Skype is looking ahead towards a future where all communication will go through Internet services. Josh Silverman recently stepped up to the plate as Skype’s new CEO. He hopes to better develop Skype’s popularity in the working world. Silverman promises improvements in technology and customer service. Jonathan Rosenberg has been hired as the new technologist to move Skype along further to match future competitors. Previously a “Cisco Fellow” working in the Voice Technology Group at Cisco System, he set strategies for their own business voice system. Skype’s tactical strategies for its technological advancements are riding on Rosenberg’s employment. On Rosenberg’s website, he explains his qualifications and hopes for a better Skype of the future.

Skype is preparing for competition that has already began to make its mark in the marketplace. While Skype has been a headline catcher, most people don’t recognize the variety of VoIP services available today. At you can find ratings and categorization of VoIPs to entice potential customers. The site provides information on top competitors of Skype and illustrates each VoIP’s unique niche in the market. One provider, JaJah, allows callers to type in their number and the number they wish to reach. The service calls both numbers and connects the lines. Jajah phone calls cost about 98% less than those of original long-distance rates. Open Wengo, Vbuzzer, Ichat, and ComBOTS are all different varieties of VoIP. Google Talk is beginning to gain recognition too, with its call options and instant messaging service. These companies have barely scratched the surface of what VoIP’s popularity will do in the market.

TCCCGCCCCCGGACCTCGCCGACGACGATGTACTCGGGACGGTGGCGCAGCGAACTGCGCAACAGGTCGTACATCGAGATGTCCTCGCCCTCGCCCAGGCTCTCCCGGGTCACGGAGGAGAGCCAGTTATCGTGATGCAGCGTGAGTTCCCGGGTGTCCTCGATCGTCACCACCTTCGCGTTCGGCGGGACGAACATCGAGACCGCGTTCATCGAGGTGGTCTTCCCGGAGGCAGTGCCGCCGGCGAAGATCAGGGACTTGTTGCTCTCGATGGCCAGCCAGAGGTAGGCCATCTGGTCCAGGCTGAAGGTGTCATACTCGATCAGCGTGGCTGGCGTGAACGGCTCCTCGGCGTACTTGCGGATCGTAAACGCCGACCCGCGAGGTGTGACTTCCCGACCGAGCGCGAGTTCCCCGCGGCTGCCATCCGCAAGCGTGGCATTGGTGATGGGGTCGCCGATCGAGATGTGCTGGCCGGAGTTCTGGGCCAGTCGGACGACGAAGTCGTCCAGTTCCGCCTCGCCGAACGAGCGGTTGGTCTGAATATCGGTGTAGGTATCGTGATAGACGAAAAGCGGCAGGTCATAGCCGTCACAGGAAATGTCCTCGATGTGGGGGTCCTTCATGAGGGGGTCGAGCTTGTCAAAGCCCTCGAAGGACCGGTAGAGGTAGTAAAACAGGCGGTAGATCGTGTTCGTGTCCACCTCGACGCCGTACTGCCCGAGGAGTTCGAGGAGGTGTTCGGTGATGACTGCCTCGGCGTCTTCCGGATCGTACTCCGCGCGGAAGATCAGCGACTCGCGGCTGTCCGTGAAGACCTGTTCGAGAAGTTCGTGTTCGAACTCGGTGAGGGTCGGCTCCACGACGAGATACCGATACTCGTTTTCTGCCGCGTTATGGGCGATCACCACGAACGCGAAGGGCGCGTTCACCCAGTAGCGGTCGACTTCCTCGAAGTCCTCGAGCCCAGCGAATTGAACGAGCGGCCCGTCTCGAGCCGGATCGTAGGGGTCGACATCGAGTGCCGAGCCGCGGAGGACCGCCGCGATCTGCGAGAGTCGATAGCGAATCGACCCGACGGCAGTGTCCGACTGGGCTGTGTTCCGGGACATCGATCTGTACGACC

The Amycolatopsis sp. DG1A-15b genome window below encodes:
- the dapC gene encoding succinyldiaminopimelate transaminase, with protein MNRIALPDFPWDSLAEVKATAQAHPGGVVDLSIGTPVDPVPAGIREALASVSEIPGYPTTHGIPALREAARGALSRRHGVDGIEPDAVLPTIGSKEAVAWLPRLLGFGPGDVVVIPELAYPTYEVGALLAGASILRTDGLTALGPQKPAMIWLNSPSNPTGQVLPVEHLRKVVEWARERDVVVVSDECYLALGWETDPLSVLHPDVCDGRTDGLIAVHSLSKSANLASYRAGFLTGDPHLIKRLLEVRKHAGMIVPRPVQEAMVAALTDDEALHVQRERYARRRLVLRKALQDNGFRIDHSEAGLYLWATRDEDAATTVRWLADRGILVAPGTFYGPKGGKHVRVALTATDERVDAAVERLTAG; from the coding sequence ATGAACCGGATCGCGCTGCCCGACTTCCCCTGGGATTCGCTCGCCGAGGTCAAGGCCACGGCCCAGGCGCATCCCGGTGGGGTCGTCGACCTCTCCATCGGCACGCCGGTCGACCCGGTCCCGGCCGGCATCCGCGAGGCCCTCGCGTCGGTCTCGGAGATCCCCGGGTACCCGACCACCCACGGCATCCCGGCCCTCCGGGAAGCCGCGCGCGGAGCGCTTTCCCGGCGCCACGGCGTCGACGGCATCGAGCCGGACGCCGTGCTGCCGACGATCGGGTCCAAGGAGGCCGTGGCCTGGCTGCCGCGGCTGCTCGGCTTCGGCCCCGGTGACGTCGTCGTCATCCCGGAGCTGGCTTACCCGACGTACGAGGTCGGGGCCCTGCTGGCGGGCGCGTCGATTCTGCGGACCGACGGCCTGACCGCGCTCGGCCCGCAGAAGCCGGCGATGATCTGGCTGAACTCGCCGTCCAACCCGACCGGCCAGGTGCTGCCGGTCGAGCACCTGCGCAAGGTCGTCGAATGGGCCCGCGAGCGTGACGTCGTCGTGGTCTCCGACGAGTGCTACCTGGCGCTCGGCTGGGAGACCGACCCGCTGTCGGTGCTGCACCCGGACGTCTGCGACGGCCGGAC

Skype’s most threatening emerging competitor is Ooma. Ooma offers a one-time installation of an Ooma hub which is then hooked up to any high-speed internet connection for an outright fee of 249.99. Once installed Ooma makes free international calls. Ooma promises in its mission statement to free consumers from the tyranny of phone companies: “We took into account everything that was wrong with phone service today - it's pricey, limited, and inflexible - and we made it our mission to create a better customer phoning experience. So now, when you buy an Ooma system, you own your dial tone. This means free calls in the U.S., rock-bottom international calls, and no more mysterious surcharges for premium services.”. The Ooma Telo launched on October 1st 2009, and its popularity shocked the company, who was unsure about the initial reaction. Ooma now offers it service to Wi-Fi connected smart phones for low long-distance calling. The company has recently been featured on the Today show and won the Network Products Guide Production Innovation award for 2009. The company is working on developing a mobile device.

As of late, Skype has introduced Skype for SIP and Skype for Asterisk. “These solutions enable your PBX to be configured so your employees will be able to make Skype calls directly from their existing desk phones, without needing any new training. And with click-to-call buttons on your website and emails customers can reach you for free when they use Skype.” These configurations make calls completely free after an initial setup, and long-distance phone conversations become unbelievably inexpensive. Skype will soon be the new standard for small businesses who can’t afford large phone bills but are still involved in global growth.

Skype is an intangible asset that businesses are actively pursuing, and employees are beginning to recognize the benefits of telecommuting through Skype and other VoIP services. It is predicted that by the year 2016 some 43% of the American working class will occasionally telecommute. Skype's persistent leadership in the field and the companies likely to compete with it make this figure a strong possibility.

Elizabeth Paffenbarger is a student at Chapman University.